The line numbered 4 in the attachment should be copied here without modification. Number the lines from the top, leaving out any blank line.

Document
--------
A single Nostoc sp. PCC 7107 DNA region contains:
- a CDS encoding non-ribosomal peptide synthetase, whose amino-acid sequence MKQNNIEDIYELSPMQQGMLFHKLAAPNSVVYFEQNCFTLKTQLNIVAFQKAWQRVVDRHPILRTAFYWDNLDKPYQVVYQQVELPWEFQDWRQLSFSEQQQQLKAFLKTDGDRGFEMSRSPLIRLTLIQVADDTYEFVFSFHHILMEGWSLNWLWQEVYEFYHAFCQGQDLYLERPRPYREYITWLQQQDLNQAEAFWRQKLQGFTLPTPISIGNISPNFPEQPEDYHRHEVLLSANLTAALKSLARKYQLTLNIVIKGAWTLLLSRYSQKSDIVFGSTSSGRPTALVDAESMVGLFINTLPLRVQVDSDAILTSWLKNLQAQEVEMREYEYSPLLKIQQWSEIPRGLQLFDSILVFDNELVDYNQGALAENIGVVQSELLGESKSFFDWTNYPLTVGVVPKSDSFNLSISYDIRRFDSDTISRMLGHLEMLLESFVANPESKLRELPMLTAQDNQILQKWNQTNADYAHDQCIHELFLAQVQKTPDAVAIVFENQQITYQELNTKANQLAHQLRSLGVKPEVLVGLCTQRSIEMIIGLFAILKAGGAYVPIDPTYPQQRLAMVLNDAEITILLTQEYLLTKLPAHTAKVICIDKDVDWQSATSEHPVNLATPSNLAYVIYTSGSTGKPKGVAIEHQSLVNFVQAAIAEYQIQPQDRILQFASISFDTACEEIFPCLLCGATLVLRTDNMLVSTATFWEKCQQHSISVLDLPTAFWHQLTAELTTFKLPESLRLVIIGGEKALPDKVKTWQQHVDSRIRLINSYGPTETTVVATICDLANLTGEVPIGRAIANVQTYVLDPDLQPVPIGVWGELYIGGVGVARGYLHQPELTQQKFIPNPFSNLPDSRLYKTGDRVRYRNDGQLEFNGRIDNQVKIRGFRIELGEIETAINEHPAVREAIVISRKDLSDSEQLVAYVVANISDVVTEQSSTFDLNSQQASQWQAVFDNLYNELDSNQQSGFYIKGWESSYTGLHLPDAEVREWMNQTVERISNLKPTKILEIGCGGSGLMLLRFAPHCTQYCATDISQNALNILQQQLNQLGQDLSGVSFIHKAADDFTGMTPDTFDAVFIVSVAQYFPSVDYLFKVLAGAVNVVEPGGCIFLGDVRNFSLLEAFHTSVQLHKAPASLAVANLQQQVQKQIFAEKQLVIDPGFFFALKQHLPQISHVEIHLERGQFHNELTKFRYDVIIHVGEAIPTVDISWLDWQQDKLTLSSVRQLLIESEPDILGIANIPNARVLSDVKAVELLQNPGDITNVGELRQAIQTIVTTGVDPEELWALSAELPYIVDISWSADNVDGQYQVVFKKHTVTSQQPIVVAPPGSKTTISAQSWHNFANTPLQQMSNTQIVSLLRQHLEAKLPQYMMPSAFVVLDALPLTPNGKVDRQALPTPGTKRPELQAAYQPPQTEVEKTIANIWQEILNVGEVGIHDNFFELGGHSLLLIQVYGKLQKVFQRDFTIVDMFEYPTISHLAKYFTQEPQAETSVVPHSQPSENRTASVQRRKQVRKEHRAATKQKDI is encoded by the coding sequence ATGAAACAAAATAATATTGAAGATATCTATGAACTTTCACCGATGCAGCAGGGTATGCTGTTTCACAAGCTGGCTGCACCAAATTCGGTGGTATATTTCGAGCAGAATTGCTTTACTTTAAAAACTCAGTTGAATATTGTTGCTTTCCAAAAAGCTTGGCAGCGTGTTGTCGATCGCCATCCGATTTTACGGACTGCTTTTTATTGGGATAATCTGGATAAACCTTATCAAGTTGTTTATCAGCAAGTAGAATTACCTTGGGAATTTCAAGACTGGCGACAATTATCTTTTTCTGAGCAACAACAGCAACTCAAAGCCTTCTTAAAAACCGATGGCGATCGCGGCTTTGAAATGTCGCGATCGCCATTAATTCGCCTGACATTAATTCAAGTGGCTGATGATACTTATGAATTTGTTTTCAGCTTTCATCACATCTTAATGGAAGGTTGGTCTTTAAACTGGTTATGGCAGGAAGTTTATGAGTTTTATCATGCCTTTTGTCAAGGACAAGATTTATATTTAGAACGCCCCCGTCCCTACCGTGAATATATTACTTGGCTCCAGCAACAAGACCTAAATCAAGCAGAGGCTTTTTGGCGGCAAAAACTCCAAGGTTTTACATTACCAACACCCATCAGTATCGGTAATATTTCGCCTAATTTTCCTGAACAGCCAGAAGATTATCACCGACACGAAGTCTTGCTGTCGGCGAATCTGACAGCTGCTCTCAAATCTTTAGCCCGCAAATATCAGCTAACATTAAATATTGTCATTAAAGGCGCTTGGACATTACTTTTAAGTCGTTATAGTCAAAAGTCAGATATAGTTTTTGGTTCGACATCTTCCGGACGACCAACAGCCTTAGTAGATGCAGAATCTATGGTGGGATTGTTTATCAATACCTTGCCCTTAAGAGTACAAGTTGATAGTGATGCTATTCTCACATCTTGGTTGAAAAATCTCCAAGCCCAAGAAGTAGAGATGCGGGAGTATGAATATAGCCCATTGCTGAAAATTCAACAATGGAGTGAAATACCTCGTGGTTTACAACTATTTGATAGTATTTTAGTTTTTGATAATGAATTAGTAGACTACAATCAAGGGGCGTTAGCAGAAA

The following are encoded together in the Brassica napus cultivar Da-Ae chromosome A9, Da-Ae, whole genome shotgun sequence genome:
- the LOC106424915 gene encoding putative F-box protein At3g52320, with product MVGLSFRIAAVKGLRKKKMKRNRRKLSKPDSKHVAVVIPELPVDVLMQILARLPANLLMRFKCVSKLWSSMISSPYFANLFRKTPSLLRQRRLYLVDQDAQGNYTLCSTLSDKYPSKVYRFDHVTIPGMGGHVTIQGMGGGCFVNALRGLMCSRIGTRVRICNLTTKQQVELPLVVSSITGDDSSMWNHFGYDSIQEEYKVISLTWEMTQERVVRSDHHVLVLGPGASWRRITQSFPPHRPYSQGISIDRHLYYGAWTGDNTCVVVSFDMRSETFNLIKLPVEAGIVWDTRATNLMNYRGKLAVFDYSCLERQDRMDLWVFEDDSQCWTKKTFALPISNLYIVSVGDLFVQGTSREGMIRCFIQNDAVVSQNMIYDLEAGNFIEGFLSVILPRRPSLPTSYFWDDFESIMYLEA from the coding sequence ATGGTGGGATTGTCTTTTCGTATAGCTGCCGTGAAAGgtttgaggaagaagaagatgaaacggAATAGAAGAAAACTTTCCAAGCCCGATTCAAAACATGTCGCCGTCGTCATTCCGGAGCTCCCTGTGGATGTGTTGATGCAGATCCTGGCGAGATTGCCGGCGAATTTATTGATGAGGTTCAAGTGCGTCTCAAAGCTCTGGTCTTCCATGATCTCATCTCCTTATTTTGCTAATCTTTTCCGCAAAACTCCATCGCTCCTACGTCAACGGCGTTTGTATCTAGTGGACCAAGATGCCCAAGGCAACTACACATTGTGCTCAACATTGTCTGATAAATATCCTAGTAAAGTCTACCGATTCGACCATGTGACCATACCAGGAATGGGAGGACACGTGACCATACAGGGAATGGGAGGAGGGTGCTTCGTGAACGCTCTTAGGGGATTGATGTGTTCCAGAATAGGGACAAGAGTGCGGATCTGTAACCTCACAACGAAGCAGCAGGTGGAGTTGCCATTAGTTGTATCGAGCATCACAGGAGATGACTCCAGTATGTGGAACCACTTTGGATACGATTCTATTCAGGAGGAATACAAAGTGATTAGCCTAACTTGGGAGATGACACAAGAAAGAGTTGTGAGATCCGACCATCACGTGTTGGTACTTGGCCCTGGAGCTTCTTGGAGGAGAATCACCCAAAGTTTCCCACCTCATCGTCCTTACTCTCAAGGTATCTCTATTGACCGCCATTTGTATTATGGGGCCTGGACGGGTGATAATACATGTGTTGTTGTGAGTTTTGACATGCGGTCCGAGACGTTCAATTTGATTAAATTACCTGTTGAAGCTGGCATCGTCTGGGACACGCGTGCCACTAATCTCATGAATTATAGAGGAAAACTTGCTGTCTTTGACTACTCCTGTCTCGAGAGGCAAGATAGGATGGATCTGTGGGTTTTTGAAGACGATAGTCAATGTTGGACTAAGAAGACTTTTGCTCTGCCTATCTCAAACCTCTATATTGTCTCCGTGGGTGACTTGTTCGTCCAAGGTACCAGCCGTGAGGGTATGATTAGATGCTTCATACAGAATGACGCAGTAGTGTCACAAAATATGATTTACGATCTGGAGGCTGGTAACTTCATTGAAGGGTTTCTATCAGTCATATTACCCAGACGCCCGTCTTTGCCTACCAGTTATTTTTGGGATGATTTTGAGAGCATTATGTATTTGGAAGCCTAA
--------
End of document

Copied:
- the LOC106424915 gene encoding putative F-box protein At3g52320, with product MVGLSFRIAAVKGLRKKKMKRNRRKLSKPDSKHVAVVIPELPVDVLMQILARLPANLLMRFKCVSKLWSSMISSPYFANLFRKTPSLLRQRRLYLVDQDAQGNYTLCSTLSDKYPSKVYRFDHVTIPGMGGHVTIQGMGGGCFVNALRGLMCSRIGTRVRICNLTTKQQVELPLVVSSITGDDSSMWNHFGYDSIQEEYKVISLTWEMTQERVVRSDHHVLVLGPGASWRRITQSFPPHRPYSQGISIDRHLYYGAWTGDNTCVVVSFDMRSETFNLIKLPVEAGIVWDTRATNLMNYRGKLAVFDYSCLERQDRMDLWVFEDDSQCWTKKTFALPISNLYIVSVGDLFVQGTSREGMIRCFIQNDAVVSQNMIYDLEAGNFIEGFLSVILPRRPSLPTSYFWDDFESIMYLEA from the coding sequence ATGGTGGGATTGTCTTTTCGTATAGCTGCCGTGAAAGgtttgaggaagaagaagatgaaacggAATAGAAGAAAACTTTCCAAGCCCGATTCAAAACATGTCGCCGTCGTCATTCCGGAGCTCCCTGTGGATGTGTTGATGCAGATCCTGGCGAGATTGCCGGCGAATTTATTGATGAGGTTCAAGTGCGTCTCAAAGCTCTGGTCTTCCATGATCTCATCTCCTTATTTTGCTAATCTTTTCCGCAAAACTCCATCGCTCCTACGTCAACGGCGTTTGTATCTAGTGGACCAAGATGCCCAAGGCAACTACACATTGTGCTCAACATTGTCTGATAAATATCCTAGTAAAGTCTACCGATTCGACCATGTGACCATACCAGGAATGGGAGGACACGTGACCATACAGGGAATGGGAGGAGGGTGCTTCGTGAACGCTCTTAGGGGATTGATGTGTTCCAGAATAGGGACAAGAGTGCGGATCTGTAACCTCACAACGAAGCAGCAGGTGGAGTTGCCATTAGTTGTATCGAGCATCACAGGAGATGACTCCAGTATGTGGAACCACTTTGGATACGATTCTATTCAGGAGGAATACAAAGTGATTAGCCTAACTTGGGAGATGACACAAGAAAGAGTTGTGAGATCCGACCATCACGTGTTGGTACTTGGCCCTGGAGCTTCTTGGAGGAGAATCACCCAAAGTTTCCCACCTCATCGTCCTTACTCTCAAGGTATCTCTATTGACCGCCATTTGTATTATGGGGCCTGGACGGGTGATAATACATGTGTTGTTGTGAGTTTTGACATGCGGTCCGAGACGTTCAATTTGATTAAATTACCTGTTGAAGCTGGCATCGTCTGGGACACGCGTGCCACTAATCTCATGAATTATAGAGGAAAACTTGCTGTCTTTGACTACTCCTGTCTCGAGAGGCAAGATAGGATGGATCTGTGGGTTTTTGAAGACGATAGTCAATGTTGGACTAAGAAGACTTTTGCTCTGCCTATCTCAAACCTCTATATTGTCTCCGTGGGTGACTTGTTCGTCCAAGGTACCAGCCGTGAGGGTATGATTAGATGCTTCATACAGAATGACGCAGTAGTGTCACAAAATATGATTTACGATCTGGAGGCTGGTAACTTCATTGAAGGGTTTCTATCAGTCATATTACCCAGACGCCCGTCTTTGCCTACCAGTTATTTTTGGGATGATTTTGAGAGCATTATGTATTTGGAAGCCTAA